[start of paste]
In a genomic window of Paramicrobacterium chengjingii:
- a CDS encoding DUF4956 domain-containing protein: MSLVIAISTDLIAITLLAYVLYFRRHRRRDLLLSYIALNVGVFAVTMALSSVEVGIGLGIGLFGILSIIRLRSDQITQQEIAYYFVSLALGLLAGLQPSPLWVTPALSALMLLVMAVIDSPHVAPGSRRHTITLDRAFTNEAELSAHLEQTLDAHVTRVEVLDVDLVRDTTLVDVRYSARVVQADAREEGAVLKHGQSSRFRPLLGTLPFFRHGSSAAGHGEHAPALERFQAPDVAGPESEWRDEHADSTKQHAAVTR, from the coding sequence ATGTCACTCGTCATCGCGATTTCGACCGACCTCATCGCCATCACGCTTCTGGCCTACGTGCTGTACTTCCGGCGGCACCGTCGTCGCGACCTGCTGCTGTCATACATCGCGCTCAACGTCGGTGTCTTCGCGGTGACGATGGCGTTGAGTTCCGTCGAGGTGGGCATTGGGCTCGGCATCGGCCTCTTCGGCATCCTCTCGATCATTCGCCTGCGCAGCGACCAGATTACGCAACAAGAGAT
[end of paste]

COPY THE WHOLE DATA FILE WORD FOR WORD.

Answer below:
In a genomic window of Paramicrobacterium chengjingii:
- a CDS encoding DUF4956 domain-containing protein: MSLVIAISTDLIAITLLAYVLYFRRHRRRDLLLSYIALNVGVFAVTMALSSVEVGIGLGIGLFGILSIIRLRSDQITQQEIAYYFVSLALGLLAGLQPSPLWVTPALSALMLLVMAVIDSPHVAPGSRRHTITLDRAFTNEAELSAHLEQTLDAHVTRVEVLDVDLVRDTTLVDVRYSARVVQADAREEGAVLKHGQSSRFRPLLGTLPFFRHGSSAAGHGEHAPALERFQAPDVAGPESEWRDEHADSTKQHAAVTR, from the coding sequence ATGTCACTCGTCATCGCGATTTCGACCGACCTCATCGCCATCACGCTTCTGGCCTACGTGCTGTACTTCCGGCGGCACCGTCGTCGCGACCTGCTGCTGTCATACATCGCGCTCAACGTCGGTGTCTTCGCGGTGACGATGGCGTTGAGTTCCGTCGAGGTGGGCATTGGGCTCGGCATCGGCCTCTTCGGCATCCTCTCGATCATTCGCCTGCGCAGCGACCAGATTACGCAACAAGAGAT